Social Research

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5. In the sciences, there are two major approaches to research: quantitative and qualitative. At the very simplest level, qualitative approaches deal with the subjective qualities of an entity while quantitative approaches investigate their focus through objective quantities. They both offer tools to collect and analyse very specific types of data. These methods serve very different, yet vital, means. These two groups of methods differ in many ways but the greatest amount of difference can be explained by the specific paradigms that the methods subscribe to. Although the paradigms tend to divide scientists, I argue that this should not be the case. Contrary to what I have learned throughout my academic career, I believe that qualitative and quantitative methods compliment and strengthen each other and improve each other’s findings.

Quantitative research is guided by the positivist paradigm. This is what many people believe and are taught is the method of “real science”. This paradigm seeks to collect data that can be ordered, categorized and graphed. Positivism is most concerned with the reliability, validity, and generalizability of the knowledge. This method begins with a theory. Using deductive logic, a testable hypothesis is formulated. Data is then collected and complied to test this theory (Bailey, 2007, p. 52). Quantitative research places immense importance on the neutrality of the researcher. It is crucial for the quantitative researcher to maintain a value-free approach in order to avoid influencing their results. It is believed that anything less allows for bias on the part of the researcher and subsequently, tainted results. The final product of research is supposed to hold no evidence of reaction to its findings. T...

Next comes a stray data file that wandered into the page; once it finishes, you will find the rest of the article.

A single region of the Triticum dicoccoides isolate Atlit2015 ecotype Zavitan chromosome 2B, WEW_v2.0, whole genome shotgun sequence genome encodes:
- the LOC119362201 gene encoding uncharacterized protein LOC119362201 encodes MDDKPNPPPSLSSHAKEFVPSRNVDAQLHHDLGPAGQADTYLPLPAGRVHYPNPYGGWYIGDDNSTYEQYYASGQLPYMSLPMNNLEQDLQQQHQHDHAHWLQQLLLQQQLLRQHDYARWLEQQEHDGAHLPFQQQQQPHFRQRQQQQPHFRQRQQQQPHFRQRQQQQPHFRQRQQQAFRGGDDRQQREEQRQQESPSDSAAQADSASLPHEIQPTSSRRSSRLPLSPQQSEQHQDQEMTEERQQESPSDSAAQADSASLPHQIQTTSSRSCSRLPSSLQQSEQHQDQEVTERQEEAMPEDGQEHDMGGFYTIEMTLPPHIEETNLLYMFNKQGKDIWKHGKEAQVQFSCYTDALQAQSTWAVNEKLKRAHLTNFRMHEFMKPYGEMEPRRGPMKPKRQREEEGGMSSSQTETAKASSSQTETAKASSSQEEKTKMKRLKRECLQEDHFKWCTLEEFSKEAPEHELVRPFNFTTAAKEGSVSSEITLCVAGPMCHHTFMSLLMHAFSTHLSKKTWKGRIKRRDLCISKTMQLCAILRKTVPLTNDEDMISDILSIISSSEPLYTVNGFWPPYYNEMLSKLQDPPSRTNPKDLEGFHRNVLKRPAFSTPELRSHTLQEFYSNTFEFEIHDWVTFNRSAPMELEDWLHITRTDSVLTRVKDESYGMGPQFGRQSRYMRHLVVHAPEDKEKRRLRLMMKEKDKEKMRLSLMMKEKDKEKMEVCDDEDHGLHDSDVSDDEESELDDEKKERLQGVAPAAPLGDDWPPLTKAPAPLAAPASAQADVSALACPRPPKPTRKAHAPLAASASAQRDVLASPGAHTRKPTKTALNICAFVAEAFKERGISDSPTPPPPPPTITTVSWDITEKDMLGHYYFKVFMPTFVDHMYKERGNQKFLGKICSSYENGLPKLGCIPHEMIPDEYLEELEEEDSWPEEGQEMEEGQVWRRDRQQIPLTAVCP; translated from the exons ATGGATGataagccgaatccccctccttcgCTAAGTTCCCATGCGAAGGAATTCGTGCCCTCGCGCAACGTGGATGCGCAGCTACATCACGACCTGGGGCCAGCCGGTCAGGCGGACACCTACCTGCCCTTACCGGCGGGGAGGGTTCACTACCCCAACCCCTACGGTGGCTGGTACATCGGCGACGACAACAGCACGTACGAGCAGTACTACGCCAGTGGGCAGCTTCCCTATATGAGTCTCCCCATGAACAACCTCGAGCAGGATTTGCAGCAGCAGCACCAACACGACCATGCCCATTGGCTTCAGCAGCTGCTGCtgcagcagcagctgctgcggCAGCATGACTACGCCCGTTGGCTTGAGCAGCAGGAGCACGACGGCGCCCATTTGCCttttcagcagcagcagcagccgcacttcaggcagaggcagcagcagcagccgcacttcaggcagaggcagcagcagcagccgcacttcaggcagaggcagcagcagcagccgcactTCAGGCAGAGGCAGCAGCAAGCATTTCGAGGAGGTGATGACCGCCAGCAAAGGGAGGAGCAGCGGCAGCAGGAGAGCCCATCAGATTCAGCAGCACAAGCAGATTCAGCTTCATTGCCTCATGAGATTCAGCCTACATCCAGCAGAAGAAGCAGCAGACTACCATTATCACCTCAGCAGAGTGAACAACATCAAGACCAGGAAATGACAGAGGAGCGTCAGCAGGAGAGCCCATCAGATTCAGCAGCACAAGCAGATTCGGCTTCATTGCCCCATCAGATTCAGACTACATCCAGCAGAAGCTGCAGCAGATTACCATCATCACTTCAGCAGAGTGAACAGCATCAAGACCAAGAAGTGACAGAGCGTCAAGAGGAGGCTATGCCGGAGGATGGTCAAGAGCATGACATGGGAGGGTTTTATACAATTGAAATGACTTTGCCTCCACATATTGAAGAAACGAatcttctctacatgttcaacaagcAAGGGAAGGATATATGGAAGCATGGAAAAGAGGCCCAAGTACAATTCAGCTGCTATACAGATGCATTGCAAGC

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...If interaction were not explicitly forbidden, it can be imagined that the relationship would have remained professional and not crossed any lines.

Although I doubt it was the explicit goal of the filmmakers, Kitchen Stories portrays an example of the issues that can arise when social research becomes too rigid. The majority of this study’s flaws were highlighted for humour, the also carried a lot of truth. Although a certain amount of respect must be paid to the scientific method, studies of human behaviour require more creative solutions to the issues that can arise around bias. The study that took place in Kitchen Stories would have been more effective had they removed the human observer from the field entirely or allowed them to have more freedom in studying their subjects. Either way, some flexibility in their design would have served them well in the long run.

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